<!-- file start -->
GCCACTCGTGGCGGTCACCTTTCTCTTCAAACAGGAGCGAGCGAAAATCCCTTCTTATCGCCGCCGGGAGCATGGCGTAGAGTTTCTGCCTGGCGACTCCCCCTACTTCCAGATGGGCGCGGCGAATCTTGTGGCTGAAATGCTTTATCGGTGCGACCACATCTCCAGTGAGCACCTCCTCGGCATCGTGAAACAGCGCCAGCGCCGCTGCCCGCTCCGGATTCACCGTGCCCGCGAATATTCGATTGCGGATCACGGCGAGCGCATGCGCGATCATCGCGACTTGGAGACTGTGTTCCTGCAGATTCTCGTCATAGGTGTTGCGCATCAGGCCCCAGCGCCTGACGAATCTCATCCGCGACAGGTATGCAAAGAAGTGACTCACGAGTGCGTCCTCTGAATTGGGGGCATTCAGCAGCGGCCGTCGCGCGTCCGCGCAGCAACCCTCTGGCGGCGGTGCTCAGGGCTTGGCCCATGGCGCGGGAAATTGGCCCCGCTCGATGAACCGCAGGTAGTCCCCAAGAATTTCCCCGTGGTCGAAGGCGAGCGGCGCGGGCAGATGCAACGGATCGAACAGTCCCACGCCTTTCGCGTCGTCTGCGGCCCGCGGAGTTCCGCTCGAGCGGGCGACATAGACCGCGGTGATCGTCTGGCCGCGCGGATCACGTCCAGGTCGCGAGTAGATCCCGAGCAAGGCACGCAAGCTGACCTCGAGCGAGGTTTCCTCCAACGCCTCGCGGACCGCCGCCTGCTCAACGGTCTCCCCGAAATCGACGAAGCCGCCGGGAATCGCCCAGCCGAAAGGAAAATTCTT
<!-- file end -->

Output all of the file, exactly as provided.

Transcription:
GCCACTCGTGGCGGTCACCTTTCTCTTCAAACAGGAGCGAGCGAAAATCCCTTCTTATCGCCGCCGGGAGCATGGCGTAGAGTTTCTGCCTGGCGACTCCCCCTACTTCCAGATGGGCGCGGCGAATCTTGTGGCTGAAATGCTTTATCGGTGCGACCACATCTCCAGTGAGCACCTCCTCGGCATCGTGAAACAGCGCCAGCGCCGCTGCCCGCTCCGGATTCACCGTGCCCGCGAATATTCGATTGCGGATCACGGCGAGCGCATGCGCGATCATCGCGACTTGGAGACTGTGTTCCTGCAGATTCTCGTCATAGGTGTTGCGCATCAGGCCCCAGCGCCTGACGAATCTCATCCGCGACAGGTATGCAAAGAAGTGACTCACGAGTGCGTCCTCTGAATTGGGGGCATTCAGCAGCGGCCGTCGCGCGTCCGCGCAGCAACCCTCTGGCGGCGGTGCTCAGGGCTTGGCCCATGGCGCGGGAAATTGGCCCCGCTCGATGAACCGCAGGTAGTCCCCAAGAATTTCCCCGTGGTCGAAGGCGAGCGGCGCGGGCAGATGCAACGGATCGAACAGTCCCACGCCTTTCGCGTCGTCTGCGGCCCGCGGAGTTCCGCTCGAGCGGGCGACATAGACCGCGGTGATCGTCTGGCCGCGCGGATCACGTCCAGGTCGCGAGTAGATCCCGAGCAAGGCACGCAAGCTGACCTCGAGCGAGGTTTCCTCCAACGCCTCGCGGACCGCCGCCTGCTCAACGGTCTCCCCGAAATCGACGAAGCCGCCGGGAATCGCCCAGCCGAAAGGAAAATTCTT